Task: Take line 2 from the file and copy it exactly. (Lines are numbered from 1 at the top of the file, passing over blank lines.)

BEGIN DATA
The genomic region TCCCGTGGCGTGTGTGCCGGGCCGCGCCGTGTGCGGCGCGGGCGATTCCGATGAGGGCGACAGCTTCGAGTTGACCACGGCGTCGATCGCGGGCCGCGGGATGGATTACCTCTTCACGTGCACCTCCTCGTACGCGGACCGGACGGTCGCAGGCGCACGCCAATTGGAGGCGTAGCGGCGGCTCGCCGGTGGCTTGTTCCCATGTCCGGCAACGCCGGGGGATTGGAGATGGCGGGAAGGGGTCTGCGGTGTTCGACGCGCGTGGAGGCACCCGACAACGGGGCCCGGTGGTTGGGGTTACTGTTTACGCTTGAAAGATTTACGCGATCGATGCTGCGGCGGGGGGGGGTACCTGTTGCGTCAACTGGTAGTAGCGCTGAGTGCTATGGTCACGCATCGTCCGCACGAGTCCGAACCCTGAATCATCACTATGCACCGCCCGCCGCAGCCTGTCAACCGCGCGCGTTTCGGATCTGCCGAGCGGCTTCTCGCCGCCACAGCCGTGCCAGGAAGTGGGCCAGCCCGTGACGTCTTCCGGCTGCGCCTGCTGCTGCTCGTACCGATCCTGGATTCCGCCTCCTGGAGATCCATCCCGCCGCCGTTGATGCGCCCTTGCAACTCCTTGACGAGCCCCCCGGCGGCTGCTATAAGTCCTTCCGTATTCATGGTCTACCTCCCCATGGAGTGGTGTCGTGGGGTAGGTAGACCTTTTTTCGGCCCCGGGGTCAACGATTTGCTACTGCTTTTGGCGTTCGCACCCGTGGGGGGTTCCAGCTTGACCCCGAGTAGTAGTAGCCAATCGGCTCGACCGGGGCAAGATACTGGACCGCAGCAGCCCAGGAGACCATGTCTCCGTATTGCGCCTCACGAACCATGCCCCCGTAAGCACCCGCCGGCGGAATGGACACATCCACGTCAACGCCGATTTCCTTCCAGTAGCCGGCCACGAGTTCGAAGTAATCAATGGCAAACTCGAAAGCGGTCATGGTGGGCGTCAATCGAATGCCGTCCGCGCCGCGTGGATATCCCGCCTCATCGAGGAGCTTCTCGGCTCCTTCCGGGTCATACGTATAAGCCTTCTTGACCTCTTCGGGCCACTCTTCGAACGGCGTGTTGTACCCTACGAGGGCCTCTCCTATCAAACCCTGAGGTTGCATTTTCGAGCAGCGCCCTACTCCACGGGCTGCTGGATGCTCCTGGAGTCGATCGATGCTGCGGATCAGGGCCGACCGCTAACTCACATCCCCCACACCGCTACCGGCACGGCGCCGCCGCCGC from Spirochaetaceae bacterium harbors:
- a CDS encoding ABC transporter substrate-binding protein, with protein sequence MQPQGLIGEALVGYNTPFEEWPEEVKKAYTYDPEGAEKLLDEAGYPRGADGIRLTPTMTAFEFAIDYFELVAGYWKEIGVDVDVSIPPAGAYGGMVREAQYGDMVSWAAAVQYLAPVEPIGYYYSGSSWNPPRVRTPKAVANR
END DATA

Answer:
- a CDS encoding ABC transporter substrate-binding protein, with protein sequence MQPQGLIGEALVGYNTPFEEWPEEVKKAYTYDPEGAEKLLDEAGYPRGADGIRLTPTMTAFEFAIDYFELVAGYWKEIGVDVDVSIPPAGAYGGMVREAQYGDMVSWAAAVQYLAPVEPIGYYYSGSSWNPPRVRTPKAVANR